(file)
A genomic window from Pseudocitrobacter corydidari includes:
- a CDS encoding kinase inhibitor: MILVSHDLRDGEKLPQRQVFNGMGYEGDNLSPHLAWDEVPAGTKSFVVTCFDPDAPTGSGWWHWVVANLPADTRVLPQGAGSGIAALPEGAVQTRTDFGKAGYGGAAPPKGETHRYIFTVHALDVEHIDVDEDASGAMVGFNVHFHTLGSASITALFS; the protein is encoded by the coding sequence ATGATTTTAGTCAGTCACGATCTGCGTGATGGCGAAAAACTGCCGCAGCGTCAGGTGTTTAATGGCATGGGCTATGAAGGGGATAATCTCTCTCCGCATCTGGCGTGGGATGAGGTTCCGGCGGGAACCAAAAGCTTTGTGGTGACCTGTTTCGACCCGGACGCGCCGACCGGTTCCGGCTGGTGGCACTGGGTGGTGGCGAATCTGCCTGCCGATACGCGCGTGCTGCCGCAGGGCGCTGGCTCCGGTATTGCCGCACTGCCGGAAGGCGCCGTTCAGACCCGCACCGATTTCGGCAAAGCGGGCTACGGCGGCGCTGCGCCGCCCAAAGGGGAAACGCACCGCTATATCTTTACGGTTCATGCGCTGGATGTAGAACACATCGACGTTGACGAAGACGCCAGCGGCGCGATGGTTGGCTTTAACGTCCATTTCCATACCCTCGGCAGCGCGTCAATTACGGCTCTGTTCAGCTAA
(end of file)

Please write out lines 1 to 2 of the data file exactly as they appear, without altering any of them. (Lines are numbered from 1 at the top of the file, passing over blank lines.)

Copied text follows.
A genomic window from Pseudocitrobacter corydidari includes:
- a CDS encoding kinase inhibitor: MILVSHDLRDGEKLPQRQVFNGMGYEGDNLSPHLAWDEVPAGTKSFVVTCFDPDAPTGSGWWHWVVANLPADTRVLPQGAGSGIAALPEGAVQTRTDFGKAGYGGAAPPKGETHRYIFTVHALDVEHIDVDEDASGAMVGFNVHFHTLGSASITALFS; the protein is encoded by the coding sequence ATGATTTTAGTCAGTCACGATCTGCGTGATGGCGAAAAACTGCCGCAGCGTCAGGTGTTTAATGGCATGGGCTATGAAGGGGATAATCTCTCTCCGCATCTGGCGTGGGATGAGGTTCCGGCGGGAACCAAAAGCTTTGTGGTGACCTGTTTCGACCCGGACGCGCCGACCGGTTCCGGCTGGTGGCACTGGGTGGTGGCGAATCTGCCTGCCGATACGCGCGTGCTGCCGCAGGGCGCTGGCTCCGGTATTGCCGCACTGCCGGAAGGCGCCGTTCAGACCCGCACCGATTTCGGCAAAGCGGGCTACGGCGGCGCTGCGCCGCCCAAAGGGGAAACGCACCGCTATATCTTTACGGTTCATGCGCTGGATGTAGAACACATCGACGTTGACGAAGACGCCAGCGGCGCGATGGTTGGCTTTAACGTCCATTTCCATACCCTCGGCAGCGCGTCAATTACGGCTCTGTTCAGCTAA